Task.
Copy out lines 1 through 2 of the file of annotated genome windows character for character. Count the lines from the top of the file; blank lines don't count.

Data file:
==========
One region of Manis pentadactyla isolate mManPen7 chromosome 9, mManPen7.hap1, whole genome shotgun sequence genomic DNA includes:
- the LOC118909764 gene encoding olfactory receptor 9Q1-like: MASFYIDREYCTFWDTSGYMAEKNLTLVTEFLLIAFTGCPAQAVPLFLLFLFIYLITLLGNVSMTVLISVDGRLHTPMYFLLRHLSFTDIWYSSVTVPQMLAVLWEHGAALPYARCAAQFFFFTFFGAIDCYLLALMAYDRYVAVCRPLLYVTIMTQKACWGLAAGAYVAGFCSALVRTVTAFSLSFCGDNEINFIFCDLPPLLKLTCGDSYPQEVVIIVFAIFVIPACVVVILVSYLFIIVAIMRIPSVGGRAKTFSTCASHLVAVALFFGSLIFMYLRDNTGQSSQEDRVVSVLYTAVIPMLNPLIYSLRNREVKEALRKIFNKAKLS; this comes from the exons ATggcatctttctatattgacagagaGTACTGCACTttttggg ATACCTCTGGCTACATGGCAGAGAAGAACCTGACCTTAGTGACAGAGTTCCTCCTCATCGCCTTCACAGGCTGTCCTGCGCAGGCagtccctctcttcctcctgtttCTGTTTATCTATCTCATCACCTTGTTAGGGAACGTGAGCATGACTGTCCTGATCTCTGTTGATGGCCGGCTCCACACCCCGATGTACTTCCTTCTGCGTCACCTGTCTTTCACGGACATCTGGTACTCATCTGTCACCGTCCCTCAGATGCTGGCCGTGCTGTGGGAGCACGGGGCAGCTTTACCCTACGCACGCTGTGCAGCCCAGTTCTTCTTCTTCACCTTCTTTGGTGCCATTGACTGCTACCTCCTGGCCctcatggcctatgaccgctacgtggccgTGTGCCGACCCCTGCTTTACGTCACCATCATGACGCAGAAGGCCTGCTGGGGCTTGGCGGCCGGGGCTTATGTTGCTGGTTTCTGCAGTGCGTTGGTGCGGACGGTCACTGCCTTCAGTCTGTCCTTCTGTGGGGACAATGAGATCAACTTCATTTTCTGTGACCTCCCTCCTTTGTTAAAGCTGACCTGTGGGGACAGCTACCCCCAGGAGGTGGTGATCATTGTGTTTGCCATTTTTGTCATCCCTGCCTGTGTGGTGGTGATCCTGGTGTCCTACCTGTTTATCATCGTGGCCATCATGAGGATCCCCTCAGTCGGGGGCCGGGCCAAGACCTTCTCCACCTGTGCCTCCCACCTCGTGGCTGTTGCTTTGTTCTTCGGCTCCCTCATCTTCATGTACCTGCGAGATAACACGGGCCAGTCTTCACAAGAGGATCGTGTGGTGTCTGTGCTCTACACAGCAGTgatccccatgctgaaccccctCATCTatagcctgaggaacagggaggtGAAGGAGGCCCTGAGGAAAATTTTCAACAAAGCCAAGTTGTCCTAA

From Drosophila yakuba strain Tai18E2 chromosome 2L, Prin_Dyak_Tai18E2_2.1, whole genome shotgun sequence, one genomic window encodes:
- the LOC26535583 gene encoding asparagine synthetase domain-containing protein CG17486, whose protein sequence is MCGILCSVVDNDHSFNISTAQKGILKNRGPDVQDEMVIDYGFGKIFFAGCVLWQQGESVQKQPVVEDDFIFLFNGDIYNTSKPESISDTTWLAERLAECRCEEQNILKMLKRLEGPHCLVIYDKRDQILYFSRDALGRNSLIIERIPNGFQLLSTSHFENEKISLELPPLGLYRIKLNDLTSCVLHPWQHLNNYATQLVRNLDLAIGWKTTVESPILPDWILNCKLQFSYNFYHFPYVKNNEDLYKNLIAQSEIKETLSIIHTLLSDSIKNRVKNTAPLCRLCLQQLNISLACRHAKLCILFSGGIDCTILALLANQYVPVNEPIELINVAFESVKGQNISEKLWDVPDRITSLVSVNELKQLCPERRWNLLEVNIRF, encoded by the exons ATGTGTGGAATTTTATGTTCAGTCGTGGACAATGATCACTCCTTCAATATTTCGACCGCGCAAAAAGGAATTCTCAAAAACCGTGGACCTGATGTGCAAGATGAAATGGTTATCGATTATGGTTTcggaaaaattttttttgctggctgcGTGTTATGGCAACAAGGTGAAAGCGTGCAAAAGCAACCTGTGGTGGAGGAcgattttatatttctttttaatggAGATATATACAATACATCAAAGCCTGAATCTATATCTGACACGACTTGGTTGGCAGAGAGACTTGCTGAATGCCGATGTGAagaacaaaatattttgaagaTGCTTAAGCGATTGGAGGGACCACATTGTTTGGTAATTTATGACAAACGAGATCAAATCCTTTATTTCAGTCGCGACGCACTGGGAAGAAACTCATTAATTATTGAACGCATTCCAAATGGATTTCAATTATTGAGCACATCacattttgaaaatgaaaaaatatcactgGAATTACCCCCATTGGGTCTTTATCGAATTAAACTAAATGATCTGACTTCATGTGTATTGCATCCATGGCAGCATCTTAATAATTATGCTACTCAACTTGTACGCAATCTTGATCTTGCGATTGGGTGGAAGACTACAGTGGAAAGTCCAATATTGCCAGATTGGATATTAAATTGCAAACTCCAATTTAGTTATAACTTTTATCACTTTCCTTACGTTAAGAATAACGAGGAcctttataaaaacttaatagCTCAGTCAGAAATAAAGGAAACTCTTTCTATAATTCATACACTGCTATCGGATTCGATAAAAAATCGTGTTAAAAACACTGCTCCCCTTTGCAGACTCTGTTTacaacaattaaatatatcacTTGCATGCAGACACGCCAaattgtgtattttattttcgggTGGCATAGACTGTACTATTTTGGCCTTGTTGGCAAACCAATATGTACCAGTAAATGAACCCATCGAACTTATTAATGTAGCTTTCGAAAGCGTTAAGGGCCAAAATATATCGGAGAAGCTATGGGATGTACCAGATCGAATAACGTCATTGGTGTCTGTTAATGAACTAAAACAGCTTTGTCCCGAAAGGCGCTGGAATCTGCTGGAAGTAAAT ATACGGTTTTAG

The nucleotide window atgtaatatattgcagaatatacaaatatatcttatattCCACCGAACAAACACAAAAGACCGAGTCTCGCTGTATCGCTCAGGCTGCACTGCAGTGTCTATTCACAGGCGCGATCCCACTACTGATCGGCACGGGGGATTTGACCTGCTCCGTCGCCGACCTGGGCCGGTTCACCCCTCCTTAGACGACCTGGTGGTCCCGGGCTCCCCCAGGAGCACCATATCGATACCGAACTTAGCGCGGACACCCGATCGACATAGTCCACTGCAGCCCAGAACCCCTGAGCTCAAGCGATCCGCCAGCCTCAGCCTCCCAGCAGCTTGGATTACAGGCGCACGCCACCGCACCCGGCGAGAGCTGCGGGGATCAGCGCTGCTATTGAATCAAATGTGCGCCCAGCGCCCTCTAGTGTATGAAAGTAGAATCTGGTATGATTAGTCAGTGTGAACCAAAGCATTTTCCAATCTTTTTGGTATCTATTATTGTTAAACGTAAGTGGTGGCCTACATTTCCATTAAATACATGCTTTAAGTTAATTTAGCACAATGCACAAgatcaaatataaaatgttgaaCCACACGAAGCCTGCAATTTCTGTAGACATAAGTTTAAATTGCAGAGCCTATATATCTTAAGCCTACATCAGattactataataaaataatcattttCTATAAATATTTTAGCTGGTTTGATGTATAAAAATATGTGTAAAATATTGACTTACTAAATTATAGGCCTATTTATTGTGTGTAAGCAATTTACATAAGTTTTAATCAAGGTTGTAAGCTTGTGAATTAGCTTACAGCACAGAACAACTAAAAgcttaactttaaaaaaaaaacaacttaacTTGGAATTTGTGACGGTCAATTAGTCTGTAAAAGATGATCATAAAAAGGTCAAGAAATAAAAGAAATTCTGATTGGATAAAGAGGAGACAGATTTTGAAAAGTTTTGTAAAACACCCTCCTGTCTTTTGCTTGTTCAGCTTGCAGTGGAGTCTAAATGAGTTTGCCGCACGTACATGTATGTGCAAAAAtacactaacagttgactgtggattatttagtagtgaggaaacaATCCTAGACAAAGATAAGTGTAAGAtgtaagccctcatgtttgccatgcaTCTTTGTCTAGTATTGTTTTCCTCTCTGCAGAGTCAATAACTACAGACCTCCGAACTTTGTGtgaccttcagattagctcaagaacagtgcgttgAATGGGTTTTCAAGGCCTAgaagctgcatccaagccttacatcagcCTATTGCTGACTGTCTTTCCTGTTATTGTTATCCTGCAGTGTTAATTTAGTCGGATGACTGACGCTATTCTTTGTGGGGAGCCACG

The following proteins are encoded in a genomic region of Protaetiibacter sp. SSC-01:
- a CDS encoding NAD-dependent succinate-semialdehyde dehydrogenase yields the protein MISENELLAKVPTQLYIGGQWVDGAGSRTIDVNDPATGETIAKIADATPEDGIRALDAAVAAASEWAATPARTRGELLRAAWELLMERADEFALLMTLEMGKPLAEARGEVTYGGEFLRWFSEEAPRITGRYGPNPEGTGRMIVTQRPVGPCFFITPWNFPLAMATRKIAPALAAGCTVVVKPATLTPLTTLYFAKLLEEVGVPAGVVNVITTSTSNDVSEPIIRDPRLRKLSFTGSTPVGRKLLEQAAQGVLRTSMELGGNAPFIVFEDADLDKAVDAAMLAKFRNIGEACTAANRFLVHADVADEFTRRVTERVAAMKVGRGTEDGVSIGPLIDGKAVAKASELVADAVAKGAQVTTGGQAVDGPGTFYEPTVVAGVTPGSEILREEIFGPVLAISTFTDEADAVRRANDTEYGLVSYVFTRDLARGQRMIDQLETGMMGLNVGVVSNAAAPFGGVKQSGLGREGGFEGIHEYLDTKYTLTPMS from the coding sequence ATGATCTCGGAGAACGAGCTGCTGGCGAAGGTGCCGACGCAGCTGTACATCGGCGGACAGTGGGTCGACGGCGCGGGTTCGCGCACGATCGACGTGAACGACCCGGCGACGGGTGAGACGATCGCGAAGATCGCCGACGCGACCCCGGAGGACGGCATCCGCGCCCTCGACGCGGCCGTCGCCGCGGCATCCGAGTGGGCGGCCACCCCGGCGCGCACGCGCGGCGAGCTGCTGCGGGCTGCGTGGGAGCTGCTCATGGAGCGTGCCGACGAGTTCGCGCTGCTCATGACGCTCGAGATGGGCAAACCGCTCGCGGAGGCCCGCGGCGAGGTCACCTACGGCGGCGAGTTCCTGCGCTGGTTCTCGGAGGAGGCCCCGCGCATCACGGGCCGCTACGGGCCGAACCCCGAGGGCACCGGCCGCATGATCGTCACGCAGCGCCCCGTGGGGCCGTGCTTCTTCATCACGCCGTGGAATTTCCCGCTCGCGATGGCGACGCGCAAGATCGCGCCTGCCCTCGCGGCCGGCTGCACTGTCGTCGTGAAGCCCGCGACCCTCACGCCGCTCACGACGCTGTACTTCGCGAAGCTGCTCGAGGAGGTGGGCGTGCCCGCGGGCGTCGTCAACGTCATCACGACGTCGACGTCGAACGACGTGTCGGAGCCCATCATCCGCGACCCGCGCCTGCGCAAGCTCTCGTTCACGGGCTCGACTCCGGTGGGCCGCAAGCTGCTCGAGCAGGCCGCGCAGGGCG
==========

One region of Manis pentadactyla isolate mManPen7 chromosome 9, mManPen7.hap1, whole genome shotgun sequence genomic DNA includes:
- the LOC118909764 gene encoding olfactory receptor 9Q1-like: MASFYIDREYCTFWDTSGYMAEKNLTLVTEFLLIAFTGCPAQAVPLFLLFLFIYLITLLGNVSMTVLISVDGRLHTPMYFLLRHLSFTDIWYSSVTVPQMLAVLWEHGAALPYARCAAQFFFFTFFGAIDCYLLALMAYDRYVAVCRPLLYVTIMTQKACWGLAAGAYVAGFCSALVRTVTAFSLSFCGDNEINFIFCDLPPLLKLTCGDSYPQEVVIIVFAIFVIPACVVVILVSYLFIIVAIMRIPSVGGRAKTFSTCASHLVAVALFFGSLIFMYLRDNTGQSSQEDRVVSVLYTAVIPMLNPLIYSLRNREVKEALRKIFNKAKLS; this comes from the exons ATggcatctttctatattgacagagaGTACTGCACTttttggg ATACCTCTGGCTACATGGCAGAGAAGAACCTGACCTTAGTGACAGAGTTCCTCCTCATCGCCTTCACAGGCTGTCCTGCGCAGGCagtccctctcttcctcctgtttCTGTTTATCTATCTCATCACCTTGTTAGGGAACGTGAGCATGACTGTCCTGATCTCTGTTGATGGCCGGCTCCACACCCCGATGTACTTCCTTCTGCGTCACCTGTCTTTCACGGACATCTGGTACTCATCTGTCACCGTCCCTCAGATGCTGGCCGTGCTGTGGGAGCACGGGGCAGCTTTACCCTACGCACGCTGTGCAGCCCAGTTCTTCTTCTTCACCTTCTTTGGTGCCATTGACTGCTACCTCCTGGCCctcatggcctatgaccgctacgtggccgTGTGCCGACCCCTGCTTTACGTCACCATCATGACGCAGAAGGCCTGCTGGGGCTTGGCGGCCGGGGCTTATGTTGCTGGTTTCTGCAGTGCGTTGGTGCGGACGGTCACTGCCTTCAGTCTGTCCTTCTGTGGGGACAATGAGATCAACTTCATTTTCTGTGACCTCCCTCCTTTGTTAAAGCTGACCTGTGGGGACAGCTACCCCCAGGAGGTGGTGATCATTGTGTTTGCCATTTTTGTCATCCCTGCCTGTGTGGTGGTGATCCTGGTGTCCTACCTGTTTATCATCGTGGCCATCATGAGGATCCCCTCAGTCGGGGGCCGGGCCAAGACCTTCTCCACCTGTGCCTCCCACCTCGTGGCTGTTGCTTTGTTCTTCGGCTCCCTCATCTTCATGTACCTGCGAGATAACACGGGCCAGTCTTCACAAGAGGATCGTGTGGTGTCTGTGCTCTACACAGCAGTgatccccatgctgaaccccctCATCTatagcctgaggaacagggaggtGAAGGAGGCCCTGAGGAAAATTTTCAACAAAGCCAAGTTGTCCTAA